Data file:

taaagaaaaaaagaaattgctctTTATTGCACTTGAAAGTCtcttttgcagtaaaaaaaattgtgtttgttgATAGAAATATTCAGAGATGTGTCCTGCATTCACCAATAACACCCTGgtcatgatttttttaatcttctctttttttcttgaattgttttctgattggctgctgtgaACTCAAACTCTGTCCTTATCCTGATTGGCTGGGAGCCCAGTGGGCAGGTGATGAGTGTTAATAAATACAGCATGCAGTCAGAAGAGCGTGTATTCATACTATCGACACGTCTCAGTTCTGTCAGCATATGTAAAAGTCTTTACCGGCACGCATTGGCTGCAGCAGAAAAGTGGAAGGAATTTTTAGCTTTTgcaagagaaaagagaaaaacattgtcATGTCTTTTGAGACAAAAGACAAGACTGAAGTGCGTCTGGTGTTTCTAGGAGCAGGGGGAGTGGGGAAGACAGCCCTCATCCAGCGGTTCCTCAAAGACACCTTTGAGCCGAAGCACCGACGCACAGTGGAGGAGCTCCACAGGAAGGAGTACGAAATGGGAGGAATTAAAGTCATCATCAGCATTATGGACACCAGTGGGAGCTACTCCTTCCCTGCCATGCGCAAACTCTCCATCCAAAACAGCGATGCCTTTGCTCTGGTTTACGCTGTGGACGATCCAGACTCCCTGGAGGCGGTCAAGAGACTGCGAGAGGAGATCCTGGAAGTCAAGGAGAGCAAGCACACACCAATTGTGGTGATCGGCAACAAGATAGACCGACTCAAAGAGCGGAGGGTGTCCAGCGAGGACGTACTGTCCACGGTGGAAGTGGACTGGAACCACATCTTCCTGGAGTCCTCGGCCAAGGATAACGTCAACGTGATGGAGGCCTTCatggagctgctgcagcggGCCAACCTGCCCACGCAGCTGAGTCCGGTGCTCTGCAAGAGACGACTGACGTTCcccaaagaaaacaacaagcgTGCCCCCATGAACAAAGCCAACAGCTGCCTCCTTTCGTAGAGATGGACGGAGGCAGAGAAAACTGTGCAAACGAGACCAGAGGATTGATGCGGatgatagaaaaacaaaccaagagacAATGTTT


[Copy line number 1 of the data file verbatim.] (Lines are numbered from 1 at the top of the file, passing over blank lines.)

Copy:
taaagaaaaaaagaaattgctctTTATTGCACTTGAAAGTCtcttttgcagtaaaaaaaattgtgtttgttgATAGAAATATTCAGAGATGTGTCCTGCATTCACCAATAACACCCTGgtcatgatttttttaatcttctctttttttcttgaattgttttctgattggctgctgtgaACTCAAACTCTGTCCTTATCCTGATTGGCTGGGAGCCCAGTGGGCAGGTGATGAGTGTTAATAAATACAGCATGCAGTCAGAAGAGCGTGTATTCATACTATCGACACGTCTCAGTTCTGTCAGCATATGTAAAAGTCTTTACCGGCACGCATTGGCTGCAGCAGAAAAGTGGAAGGAATTTTTAGCTTTTgcaagagaaaagagaaaaacattgtcATGTCTTTTGAGACAAAAGACAAGACTGAAGTGCGTCTGGTGTTTCTAGGAGCAGGGGGAGTGGGGAAGACAGCCCTCATCCAGCGGTTCCTCAAAGACACCTTTGAGCCGAAGCACCGACGCACAGTGGAGGAGCTCCACAGGAAGGAGTACGAAATGGGAGGAATTAAAGTCATCATCAGCATTATGGACACCAGTGGGAGCTACTCCTTCCCTGCCATGCGCAAACTCTCCATCCAAAACAGCGATGCCTTTGCTCTGGTTTACGCTGTGGACGATCCAGACTCCCTGGAGGCGGTCAAGAGACTGCGAGAGGAGATCCTGGAAGTCAAGGAGAGCAAGCACACACCAATTGTGGTGATCGGCAACAAGATAGACCGACTCAAAGAGCGGAGGGTGTCCAGCGAGGACGTACTGTCCACGGTGGAAGTGGACTGGAACCACATCTTCCTGGAGTCCTCGGCCAAGGATAACGTCAACGTGATGGAGGCCTTCatggagctgctgcagcggGCCAACCTGCCCACGCAGCTGAGTCCGGTGCTCTGCAAGAGACGACTGACGTTCcccaaagaaaacaacaagcgTGCCCCCATGAACAAAGCCAACAGCTGCCTCCTTTCGTAGAGATGGACGGAGGCAGAGAAAACTGTGCAAACGAGACCAGAGGATTGATGCGGatgatagaaaaacaaaccaagagacAATGTTT